Digital Ocean

These instructions are intended for those that want to create a new Linux VPS using Digital Ocean. These instructions also cover how to configure the external firewall and add additional IPv6 addresses.

Create a Digital Ocean Account

  1. Login to the Digital Ocean website and create an account.

Create a Linux VPS Droplet

  1. On the Dashboards page, click on the green Create button and select Droplets to start the creation process.

  2. Under Create Droplets, select Ubuntu 16.04

  3. Under Choose a Size, select $5/mo - 1GB

  4. Under Choose a datacenter region, select the region that is closest to you.

  5. Under Select Additional Options, click in the IPv6 check box to enable IPv6.

  6. Under Add your SSH keys, add the SSH key that you created in the SSH: Getting Started with an SSH client and SSH Keys section of the guide

  7. Under Finalize and create, type in a hostname (i.e. rupx01) for the server and then click Create. The name will not have any impact on the later installation steps.

    • Once the new server has been created, it will show up under the Droplets menu bar under MANAGE.
  8. Access your email and locate the email from support@support.digitalocean.com to retrieve your server IP address and root password.

    • Save the IP address and root user password in a seperate file. You will need them multiple times throughout the setup process.

Configure the External Firewall

  1. On the left toolbar, under MANAGE, select the Networking page, then click on Firewalls and select Create Firewall.

  2. Type in a name for your new firewall policy. The name will not have any impact on the later installation steps.

  3. Under Inbound Rules click on New Rule and select Custom.

  4. In the Ports field type in 9050.

  5. In a separate web browser tab, go to http://www.whatsmyip.org and copy the IP address that it displays in the top of the window. This is your computers’ public IP address.

    • NOTE: If your computers’ public IP address changes, or if you are connecting to the Linux VPS from a different location, then you will need to update this field to include the new public IP address.
  6. In the SSH TCP port 22 field, that was created by default, edit the rule and delete All IPv4 and All IPv6 out of the Sources field.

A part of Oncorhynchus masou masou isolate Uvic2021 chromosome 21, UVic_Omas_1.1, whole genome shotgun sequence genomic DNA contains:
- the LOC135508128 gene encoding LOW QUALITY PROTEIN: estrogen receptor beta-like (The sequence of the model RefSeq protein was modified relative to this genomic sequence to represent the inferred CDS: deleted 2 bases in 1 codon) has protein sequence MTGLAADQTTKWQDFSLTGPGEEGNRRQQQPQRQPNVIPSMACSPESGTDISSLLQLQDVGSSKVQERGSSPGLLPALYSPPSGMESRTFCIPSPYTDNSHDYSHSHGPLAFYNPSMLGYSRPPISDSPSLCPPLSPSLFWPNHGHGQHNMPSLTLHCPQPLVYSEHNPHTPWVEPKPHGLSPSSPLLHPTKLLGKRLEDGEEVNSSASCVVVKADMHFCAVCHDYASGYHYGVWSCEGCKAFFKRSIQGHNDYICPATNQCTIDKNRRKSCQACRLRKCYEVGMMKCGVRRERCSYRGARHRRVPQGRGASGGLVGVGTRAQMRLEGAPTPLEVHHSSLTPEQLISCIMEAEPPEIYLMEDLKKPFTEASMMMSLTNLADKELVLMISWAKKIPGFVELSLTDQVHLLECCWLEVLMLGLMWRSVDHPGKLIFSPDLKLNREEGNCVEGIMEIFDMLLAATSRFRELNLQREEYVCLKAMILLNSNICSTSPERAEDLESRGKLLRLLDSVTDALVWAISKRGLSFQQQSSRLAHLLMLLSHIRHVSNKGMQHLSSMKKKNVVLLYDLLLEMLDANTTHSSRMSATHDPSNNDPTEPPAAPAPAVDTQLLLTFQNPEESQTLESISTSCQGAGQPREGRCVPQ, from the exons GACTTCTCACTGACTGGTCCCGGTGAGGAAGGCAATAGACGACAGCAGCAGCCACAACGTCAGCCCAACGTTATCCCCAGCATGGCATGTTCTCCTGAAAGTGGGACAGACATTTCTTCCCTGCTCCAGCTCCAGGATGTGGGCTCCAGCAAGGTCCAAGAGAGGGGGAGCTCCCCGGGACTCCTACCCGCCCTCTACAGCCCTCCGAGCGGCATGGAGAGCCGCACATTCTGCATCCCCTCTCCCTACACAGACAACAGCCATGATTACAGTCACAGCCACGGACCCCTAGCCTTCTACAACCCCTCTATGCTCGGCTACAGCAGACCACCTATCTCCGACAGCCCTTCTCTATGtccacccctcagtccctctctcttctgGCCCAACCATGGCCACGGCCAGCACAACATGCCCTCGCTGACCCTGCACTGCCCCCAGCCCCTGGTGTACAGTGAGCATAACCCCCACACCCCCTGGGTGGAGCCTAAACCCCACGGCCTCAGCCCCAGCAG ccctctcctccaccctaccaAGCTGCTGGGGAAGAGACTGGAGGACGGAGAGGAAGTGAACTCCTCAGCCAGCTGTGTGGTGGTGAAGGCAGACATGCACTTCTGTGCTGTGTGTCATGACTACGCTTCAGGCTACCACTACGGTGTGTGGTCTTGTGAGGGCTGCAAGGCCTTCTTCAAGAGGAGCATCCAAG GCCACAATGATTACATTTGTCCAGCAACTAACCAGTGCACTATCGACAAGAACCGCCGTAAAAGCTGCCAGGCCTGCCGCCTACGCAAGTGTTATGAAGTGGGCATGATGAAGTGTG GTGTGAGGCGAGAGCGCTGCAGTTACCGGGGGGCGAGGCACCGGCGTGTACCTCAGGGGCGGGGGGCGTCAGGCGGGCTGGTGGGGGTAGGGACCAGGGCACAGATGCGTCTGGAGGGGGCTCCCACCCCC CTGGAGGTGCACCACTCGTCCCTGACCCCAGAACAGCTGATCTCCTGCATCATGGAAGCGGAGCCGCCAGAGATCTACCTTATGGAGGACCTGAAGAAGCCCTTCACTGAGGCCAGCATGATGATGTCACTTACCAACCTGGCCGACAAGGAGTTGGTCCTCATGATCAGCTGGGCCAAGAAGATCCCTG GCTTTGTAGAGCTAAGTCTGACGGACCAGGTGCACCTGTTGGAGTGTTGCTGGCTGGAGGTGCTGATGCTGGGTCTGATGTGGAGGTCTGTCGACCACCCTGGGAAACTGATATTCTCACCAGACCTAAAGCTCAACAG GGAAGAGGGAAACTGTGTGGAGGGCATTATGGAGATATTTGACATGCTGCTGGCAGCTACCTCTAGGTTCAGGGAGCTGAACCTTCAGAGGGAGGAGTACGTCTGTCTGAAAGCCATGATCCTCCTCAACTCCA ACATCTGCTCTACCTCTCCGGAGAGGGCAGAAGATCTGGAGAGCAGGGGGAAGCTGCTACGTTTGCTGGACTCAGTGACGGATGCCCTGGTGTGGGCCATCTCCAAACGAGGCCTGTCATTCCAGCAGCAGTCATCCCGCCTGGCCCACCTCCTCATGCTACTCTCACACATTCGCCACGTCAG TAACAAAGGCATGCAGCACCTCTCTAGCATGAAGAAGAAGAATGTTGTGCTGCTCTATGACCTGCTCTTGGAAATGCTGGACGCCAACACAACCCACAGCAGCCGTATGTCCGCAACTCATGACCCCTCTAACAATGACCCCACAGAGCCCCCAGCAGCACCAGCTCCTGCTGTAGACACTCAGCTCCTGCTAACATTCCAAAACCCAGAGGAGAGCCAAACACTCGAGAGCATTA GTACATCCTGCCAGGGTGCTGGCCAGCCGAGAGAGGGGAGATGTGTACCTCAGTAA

7. In that same Sources field, paste in your computers’ public IP address, manually add a /32 at the end of the IP address and then hit Enter for the IP to be applied.

    • NOTE: If the IP disappears then you didn’t hit enter correctly and you will have to repeat this step until your computers’ IP address shows up correctly in the Sources field.
  8. Scroll down and under Apply to Droplets and type in the name of the droplet that you created.

  9. Click Create Firewall

  10. Select the new firewall that you just created and confirm that it is permitting SSH port 22 from your computer’s public IP address and that it is permitting TCP port 9050 from All IPv4 and All IPv6 addresses.

Identify Available IPv6 Addresses

  • OPTIONAL STEPS: The following steps are optional and are only required if you plan to run mutliple wallets, of the same coin, on this VPS.
  1. From the VPS provider website, select Droplets from the left menu bar and then click on the server that you created, i.e. rupx01.

  2. Click on Networking to open the Public network page.

  3. Scroll down and locate the Public IPv6 network section. Copy the CONFIGURABLE ADDRESS RANGE and paste it into a seperate text file to use again later.

    • The Public IPv6 network section should look like this:

      Public IPv6 network
      PUBLIC IPV6 ADDRESS:
      2604:a880:400:d0::954:d001
      PUBLIC IPV6 GATEWAY:
      2604:a880:400:d0::1
      CONFIGURABLE ADDRESS RANGE:
      2604:a880:400:d0::954:d000 - 2604:a880:400:d0::954:d00f
      
    • In the above example, the range of usable IPv6 addresses are 2604:a880:400:d0::954:d000 - 2604:a880:400:d0::954:d00f

    • Based on that information, the following 16 IP’s are available to be used as IPv6 addresses: